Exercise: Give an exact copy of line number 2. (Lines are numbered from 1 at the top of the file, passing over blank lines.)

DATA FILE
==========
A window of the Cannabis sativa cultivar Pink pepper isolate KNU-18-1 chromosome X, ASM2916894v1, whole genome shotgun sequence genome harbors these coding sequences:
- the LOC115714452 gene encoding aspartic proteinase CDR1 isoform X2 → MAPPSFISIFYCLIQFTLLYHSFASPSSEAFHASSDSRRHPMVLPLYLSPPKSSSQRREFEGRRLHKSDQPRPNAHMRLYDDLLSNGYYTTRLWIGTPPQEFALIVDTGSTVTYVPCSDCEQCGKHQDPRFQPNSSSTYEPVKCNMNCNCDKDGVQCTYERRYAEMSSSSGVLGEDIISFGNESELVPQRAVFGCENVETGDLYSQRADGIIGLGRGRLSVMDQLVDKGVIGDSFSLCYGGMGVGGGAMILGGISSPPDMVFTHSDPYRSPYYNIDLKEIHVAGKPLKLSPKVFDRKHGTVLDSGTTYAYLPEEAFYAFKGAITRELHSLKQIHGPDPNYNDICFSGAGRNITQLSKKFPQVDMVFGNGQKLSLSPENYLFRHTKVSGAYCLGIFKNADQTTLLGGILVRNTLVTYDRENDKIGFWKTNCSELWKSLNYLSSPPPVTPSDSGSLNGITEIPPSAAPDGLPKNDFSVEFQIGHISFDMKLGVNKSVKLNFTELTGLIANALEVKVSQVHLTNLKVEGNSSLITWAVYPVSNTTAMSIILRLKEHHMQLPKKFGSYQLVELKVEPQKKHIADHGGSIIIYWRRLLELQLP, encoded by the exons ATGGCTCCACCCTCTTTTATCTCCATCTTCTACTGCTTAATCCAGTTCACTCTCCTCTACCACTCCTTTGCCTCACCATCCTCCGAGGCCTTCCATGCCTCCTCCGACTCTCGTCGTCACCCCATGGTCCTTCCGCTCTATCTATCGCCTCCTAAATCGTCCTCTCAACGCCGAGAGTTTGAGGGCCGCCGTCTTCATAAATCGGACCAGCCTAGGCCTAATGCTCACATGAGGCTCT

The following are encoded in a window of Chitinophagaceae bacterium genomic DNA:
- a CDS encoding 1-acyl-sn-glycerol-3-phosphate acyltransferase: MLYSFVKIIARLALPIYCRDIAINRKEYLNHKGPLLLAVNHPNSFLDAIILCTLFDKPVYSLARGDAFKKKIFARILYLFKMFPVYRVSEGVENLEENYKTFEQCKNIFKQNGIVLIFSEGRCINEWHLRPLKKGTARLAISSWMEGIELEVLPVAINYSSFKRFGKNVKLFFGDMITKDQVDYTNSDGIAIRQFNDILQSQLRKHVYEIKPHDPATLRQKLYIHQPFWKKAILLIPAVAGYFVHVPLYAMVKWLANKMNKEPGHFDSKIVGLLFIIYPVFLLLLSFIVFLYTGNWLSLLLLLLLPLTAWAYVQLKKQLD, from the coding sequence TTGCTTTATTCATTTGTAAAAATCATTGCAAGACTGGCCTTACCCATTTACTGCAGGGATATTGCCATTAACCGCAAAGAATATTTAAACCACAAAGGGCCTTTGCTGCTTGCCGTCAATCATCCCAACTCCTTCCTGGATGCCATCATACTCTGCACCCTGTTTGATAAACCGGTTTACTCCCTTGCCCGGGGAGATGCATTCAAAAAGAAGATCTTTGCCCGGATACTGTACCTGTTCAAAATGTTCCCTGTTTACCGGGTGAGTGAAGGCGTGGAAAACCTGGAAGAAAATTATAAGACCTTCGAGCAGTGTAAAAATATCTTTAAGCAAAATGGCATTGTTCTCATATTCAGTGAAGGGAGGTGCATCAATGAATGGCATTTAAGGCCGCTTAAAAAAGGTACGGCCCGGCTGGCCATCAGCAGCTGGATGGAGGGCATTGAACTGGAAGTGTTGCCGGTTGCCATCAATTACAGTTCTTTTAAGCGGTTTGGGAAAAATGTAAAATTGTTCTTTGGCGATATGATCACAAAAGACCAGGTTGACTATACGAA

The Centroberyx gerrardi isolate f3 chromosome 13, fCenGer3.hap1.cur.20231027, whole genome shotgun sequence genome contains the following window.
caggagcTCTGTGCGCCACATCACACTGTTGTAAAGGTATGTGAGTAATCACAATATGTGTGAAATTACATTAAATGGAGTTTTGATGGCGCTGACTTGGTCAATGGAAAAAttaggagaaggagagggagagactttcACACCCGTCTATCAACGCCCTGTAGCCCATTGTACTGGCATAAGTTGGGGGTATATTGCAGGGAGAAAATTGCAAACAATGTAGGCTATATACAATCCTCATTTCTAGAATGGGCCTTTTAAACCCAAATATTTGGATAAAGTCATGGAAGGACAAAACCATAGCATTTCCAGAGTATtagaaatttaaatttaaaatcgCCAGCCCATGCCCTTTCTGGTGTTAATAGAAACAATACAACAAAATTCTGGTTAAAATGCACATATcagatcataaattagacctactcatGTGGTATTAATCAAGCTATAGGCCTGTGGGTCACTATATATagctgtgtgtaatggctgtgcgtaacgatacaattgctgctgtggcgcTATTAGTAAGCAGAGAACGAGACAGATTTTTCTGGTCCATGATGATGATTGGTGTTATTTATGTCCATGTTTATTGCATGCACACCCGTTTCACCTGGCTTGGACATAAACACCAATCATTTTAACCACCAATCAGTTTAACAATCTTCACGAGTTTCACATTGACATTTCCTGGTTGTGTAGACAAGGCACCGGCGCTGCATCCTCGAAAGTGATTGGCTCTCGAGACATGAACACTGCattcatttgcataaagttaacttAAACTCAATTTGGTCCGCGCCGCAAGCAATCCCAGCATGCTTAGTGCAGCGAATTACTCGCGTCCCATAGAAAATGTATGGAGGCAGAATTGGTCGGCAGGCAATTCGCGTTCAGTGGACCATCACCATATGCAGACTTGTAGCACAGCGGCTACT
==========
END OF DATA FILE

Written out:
- the LOC115714452 gene encoding aspartic proteinase CDR1 isoform X2 → MAPPSFISIFYCLIQFTLLYHSFASPSSEAFHASSDSRRHPMVLPLYLSPPKSSSQRREFEGRRLHKSDQPRPNAHMRLYDDLLSNGYYTTRLWIGTPPQEFALIVDTGSTVTYVPCSDCEQCGKHQDPRFQPNSSSTYEPVKCNMNCNCDKDGVQCTYERRYAEMSSSSGVLGEDIISFGNESELVPQRAVFGCENVETGDLYSQRADGIIGLGRGRLSVMDQLVDKGVIGDSFSLCYGGMGVGGGAMILGGISSPPDMVFTHSDPYRSPYYNIDLKEIHVAGKPLKLSPKVFDRKHGTVLDSGTTYAYLPEEAFYAFKGAITRELHSLKQIHGPDPNYNDICFSGAGRNITQLSKKFPQVDMVFGNGQKLSLSPENYLFRHTKVSGAYCLGIFKNADQTTLLGGILVRNTLVTYDRENDKIGFWKTNCSELWKSLNYLSSPPPVTPSDSGSLNGITEIPPSAAPDGLPKNDFSVEFQIGHISFDMKLGVNKSVKLNFTELTGLIANALEVKVSQVHLTNLKVEGNSSLITWAVYPVSNTTAMSIILRLKEHHMQLPKKFGSYQLVELKVEPQKKHIADHGGSIIIYWRRLLELQLP, encoded by the exons ATGGCTCCACCCTCTTTTATCTCCATCTTCTACTGCTTAATCCAGTTCACTCTCCTCTACCACTCCTTTGCCTCACCATCCTCCGAGGCCTTCCATGCCTCCTCCGACTCTCGTCGTCACCCCATGGTCCTTCCGCTCTATCTATCGCCTCCTAAATCGTCCTCTCAACGCCGAGAGTTTGAGGGCCGCCGTCTTCATAAATCGGACCAGCCTAGGCCTAATGCTCACATGAGGCTCT